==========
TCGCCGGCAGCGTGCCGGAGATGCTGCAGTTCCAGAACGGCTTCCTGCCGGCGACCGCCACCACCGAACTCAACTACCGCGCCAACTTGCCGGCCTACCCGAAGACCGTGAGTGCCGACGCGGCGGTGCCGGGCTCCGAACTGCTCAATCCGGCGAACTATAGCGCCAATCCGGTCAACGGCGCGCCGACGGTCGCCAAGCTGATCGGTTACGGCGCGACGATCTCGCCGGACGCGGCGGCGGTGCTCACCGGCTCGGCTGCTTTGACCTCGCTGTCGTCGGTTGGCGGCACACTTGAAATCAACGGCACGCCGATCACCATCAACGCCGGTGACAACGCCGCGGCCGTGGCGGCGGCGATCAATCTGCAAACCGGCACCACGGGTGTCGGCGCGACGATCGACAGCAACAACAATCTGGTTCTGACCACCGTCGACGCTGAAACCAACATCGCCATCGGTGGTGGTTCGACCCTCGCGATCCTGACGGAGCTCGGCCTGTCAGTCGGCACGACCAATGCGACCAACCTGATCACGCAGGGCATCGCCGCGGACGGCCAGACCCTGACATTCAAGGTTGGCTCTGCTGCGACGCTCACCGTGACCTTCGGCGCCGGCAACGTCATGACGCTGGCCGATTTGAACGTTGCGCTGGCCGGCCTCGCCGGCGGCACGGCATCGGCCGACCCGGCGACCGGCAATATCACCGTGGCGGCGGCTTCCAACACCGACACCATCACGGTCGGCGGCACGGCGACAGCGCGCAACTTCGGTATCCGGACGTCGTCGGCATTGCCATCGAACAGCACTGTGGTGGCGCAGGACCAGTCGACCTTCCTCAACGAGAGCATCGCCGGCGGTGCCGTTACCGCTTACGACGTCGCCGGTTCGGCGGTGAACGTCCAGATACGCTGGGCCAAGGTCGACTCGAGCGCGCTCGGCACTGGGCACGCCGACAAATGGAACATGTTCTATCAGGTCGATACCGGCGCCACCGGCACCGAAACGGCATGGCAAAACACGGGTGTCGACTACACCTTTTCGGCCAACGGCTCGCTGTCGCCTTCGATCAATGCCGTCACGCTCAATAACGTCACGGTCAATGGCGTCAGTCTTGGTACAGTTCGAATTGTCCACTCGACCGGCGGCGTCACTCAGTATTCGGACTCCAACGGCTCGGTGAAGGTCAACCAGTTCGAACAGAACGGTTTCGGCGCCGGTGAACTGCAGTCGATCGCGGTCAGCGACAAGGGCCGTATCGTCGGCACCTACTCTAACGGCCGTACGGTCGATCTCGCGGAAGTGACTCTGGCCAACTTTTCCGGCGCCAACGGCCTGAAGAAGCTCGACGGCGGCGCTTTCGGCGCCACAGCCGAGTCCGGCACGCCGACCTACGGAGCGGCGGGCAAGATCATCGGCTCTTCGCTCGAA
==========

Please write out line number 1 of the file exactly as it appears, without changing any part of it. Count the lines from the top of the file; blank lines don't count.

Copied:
TCGCCGGCAGCGTGCCGGAGATGCTGCAGTTCCAGAACGGCTTCCTGCCGGCGACCGCCACCACCGAACTCAACTACCGCGCCAACTTGCCGGCCTACCCGAAGACCGTGAGTGCCGACGCGGCGGTGCCGGGCTCCGAACTGCTCAATCCGGCGAACTATAGCGCCAATCCGGTCAACGGCGCGCCGACGGTCGCCAAGCTGATCGGTTACGGCGCGACGATCTCGCCGGACGCGGCGGCGGTGCTCACCGGCTCGGCTGCTTTGACCTCGCTGTCGTCGGTTGGCGGCACACTTGAAATCAACGGCACGCCGATCACCATCAACGCCGGTGACAACGCCGCGGCCGTGGCGGCGGCGATCAATCTGCAAACCGGCACCACGGGTGTCGGCGCGACGATCGACAGCAACAACAATCTGGTTCTGACCACCGTCGACGCTGAAACCAACATCGCCATCGGTGGTGGTTCGACCCTCGCGATCCTGACGGAGCTCGGCCTGTCAGTCGGCACGACCAATGCGACCAACCTGATCACGCAGGGCATCGCCGCGGACGGCCAGACCCTGACATTCAAGGTTGGCTCTGCTGCGACGCTCACCGTGACCTTCGGCGCCGGCAACGTCATGACGCTGGCCGATTTGAACGTTGCGCTGGCCGGCCTCGCCGGCGGCACGGCATCGGCCGACCCGGCGACCGGCAATATCACCGTGGCGGCGGCTTCCAACACCGACACCATCACGGTCGGCGGCACGGCGACAGCGCGCAACTTCGGTATCCGGACGTCGTCGGCATTGCCATCGAACAGCACTGTGGTGGCGCAGGACCAGTCGACCTTCCTCAACGAGAGCATCGCCGGCGGTGCCGTTACCGCTTACGACGTCGCCGGTTCGGCGGTGAACGTCCAGATACGCTGGGCCAAGGTCGACTCGAGCGCGCTCGGCACTGGGCACGCCGACAAATGGAACATGTTCTATCAGGTCGATACCGGCGCCACCGGCACCGAAACGGCATGGCAAAACACGGGTGTCGACTACACCTTTTCGGCCAACGGCTCGCTGTCGCCTTCGATCAATGCCGTCACGCTCAATAACGTCACGGTCAATGGCGTCAGTCTTGGTACAGTTCGAATTGTCCACTCGACCGGCGGCGTCACTCAGTATTCGGACTCCAACGGCTCGGTGAAGGTCAACCAGTTCGAACAGAACGGTTTCGGCGCCGGTGAACTGCAGTCGATCGCGGTCAGCGACAAGGGCCGTATCGTCGGCACCTACTCTAACGGCCGTACGGTCGATCTCGCGGAAGTGACTCTGGCCAACTTTTCCGGCGCCAACGGCCTGAAGAAGCTCGACGGCGGCGCTTTCGGCGCCACAGCCGAGTCCGGCACGCCGACCTACGGAGCGGCGGGCAAGATCATCGGCTCTTCGCTCGAA